The River is divided into “Spring”, “Meander”, “Giggling Rapids”, “Lake”, “Falls”, “Vortex”, “Riba” (Mainstream), and “Twin Cities”. The metaphor is the journey, and the dancers, in pale blue/white/grey, evoke many genres of dance: classical, jazz, and ballet. Linda Celeste Sims and Glenn Allen Sims were especially captivating as they led the “Lake” segment, with their obvious physical chemistry and mutual comfort. Rachael McClaren was noteworthy in her “Vortex” solo, and the versatile Guillermo Asca led “Riba” with muscularity and intensity.

The Road of the Phoebe Snow (1959, Excerpts): Choreography by Talley Beatty, Restaged by Masazumi Chaya, Music by Duke Ellington and Billy Strayhorn, Costumes by Normand Maxon, Lighting by Chenault Spence, Performed by Hope Boykin, Matthew Rushing, Antonio Douthit, Aisha Mitchell, Jamar Roberts. With the support of the full Jazz Orchestra again, a “Jazz Trio” and “Dirty Duet” danced these sexy segments by Talley Beatty with added sparkle. Phoebe Snow was a legendary and elegant lady that rode a train through the Midwest, dressed in satin and lace, while mayhem happened on the tracks in and out of view. In tonight’s two excerpts, Matthew Rushing stood out notably in “Jazz Trio” and Jamar Roberts stood out in “Dirty Duet”. The dancers were exemplifying incidents that may have occurred near the train.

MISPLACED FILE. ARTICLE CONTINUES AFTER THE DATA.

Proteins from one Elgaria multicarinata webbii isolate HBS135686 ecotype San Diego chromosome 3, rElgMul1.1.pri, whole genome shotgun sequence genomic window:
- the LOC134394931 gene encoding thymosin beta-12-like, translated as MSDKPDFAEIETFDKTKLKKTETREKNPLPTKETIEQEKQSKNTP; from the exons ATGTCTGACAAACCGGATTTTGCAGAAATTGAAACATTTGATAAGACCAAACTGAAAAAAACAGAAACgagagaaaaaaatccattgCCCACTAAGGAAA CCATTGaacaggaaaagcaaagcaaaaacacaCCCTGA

Caravan (1976, Excerpt): Choreography by Louis Falco, Music by Michael Kamen (based on Ellington themes), Décor and original costumes by William Katz, Original Lighting by Richard Nelson, Lighting by Chenault Spence, Performed by Linda Celeste Sims and Clifton Brown. This excerpt of a longer work that I’d not seen since 2002 was performed by the Company’s dynamic duo, Ms. Sims and Mr. Brown. Louis Falco is a well-known dancer and choreographer, who was a Principal with the Jose Limon Dance Company, and formed his own company, the Louis Falco Dance Company. The essence of Caravan is a joyful, buoyant, upbeat mood, with extremely athletic partnering and shifting weight and balancing techniques. I would very much enjoy seeing this full work again, as there is so much to absorb in explosive choreography. The sheer strength of these two dancers speaks to the strength that a full staging would create.